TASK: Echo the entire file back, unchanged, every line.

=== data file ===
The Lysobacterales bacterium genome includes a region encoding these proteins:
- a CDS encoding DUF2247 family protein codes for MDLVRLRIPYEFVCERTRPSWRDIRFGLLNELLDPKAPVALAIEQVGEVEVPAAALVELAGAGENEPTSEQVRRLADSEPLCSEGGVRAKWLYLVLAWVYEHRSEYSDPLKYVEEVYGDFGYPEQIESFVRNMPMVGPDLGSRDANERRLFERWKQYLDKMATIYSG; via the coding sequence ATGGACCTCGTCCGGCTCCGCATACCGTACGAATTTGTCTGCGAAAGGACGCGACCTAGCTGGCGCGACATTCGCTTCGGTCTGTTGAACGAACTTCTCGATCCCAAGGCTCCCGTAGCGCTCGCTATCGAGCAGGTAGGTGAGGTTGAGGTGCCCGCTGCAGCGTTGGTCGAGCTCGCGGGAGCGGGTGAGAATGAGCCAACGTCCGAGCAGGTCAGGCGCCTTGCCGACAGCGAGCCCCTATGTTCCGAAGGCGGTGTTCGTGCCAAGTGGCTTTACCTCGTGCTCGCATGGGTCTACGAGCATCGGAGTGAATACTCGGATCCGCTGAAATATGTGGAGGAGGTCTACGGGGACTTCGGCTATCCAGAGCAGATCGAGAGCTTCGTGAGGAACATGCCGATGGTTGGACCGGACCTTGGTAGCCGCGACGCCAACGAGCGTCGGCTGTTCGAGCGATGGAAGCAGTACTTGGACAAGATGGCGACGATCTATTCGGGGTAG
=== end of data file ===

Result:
The Lysobacterales bacterium genome includes a region encoding these proteins:
- a CDS encoding DUF2247 family protein codes for MDLVRLRIPYEFVCERTRPSWRDIRFGLLNELLDPKAPVALAIEQVGEVEVPAAALVELAGAGENEPTSEQVRRLADSEPLCSEGGVRAKWLYLVLAWVYEHRSEYSDPLKYVEEVYGDFGYPEQIESFVRNMPMVGPDLGSRDANERRLFERWKQYLDKMATIYSG; via the coding sequence ATGGACCTCGTCCGGCTCCGCATACCGTACGAATTTGTCTGCGAAAGGACGCGACCTAGCTGGCGCGACATTCGCTTCGGTCTGTTGAACGAACTTCTCGATCCCAAGGCTCCCGTAGCGCTCGCTATCGAGCAGGTAGGTGAGGTTGAGGTGCCCGCTGCAGCGTTGGTCGAGCTCGCGGGAGCGGGTGAGAATGAGCCAACGTCCGAGCAGGTCAGGCGCCTTGCCGACAGCGAGCCCCTATGTTCCGAAGGCGGTGTTCGTGCCAAGTGGCTTTACCTCGTGCTCGCATGGGTCTACGAGCATCGGAGTGAATACTCGGATCCGCTGAAATATGTGGAGGAGGTCTACGGGGACTTCGGCTATCCAGAGCAGATCGAGAGCTTCGTGAGGAACATGCCGATGGTTGGACCGGACCTTGGTAGCCGCGACGCCAACGAGCGTCGGCTGTTCGAGCGATGGAAGCAGTACTTGGACAAGATGGCGACGATCTATTCGGGGTAG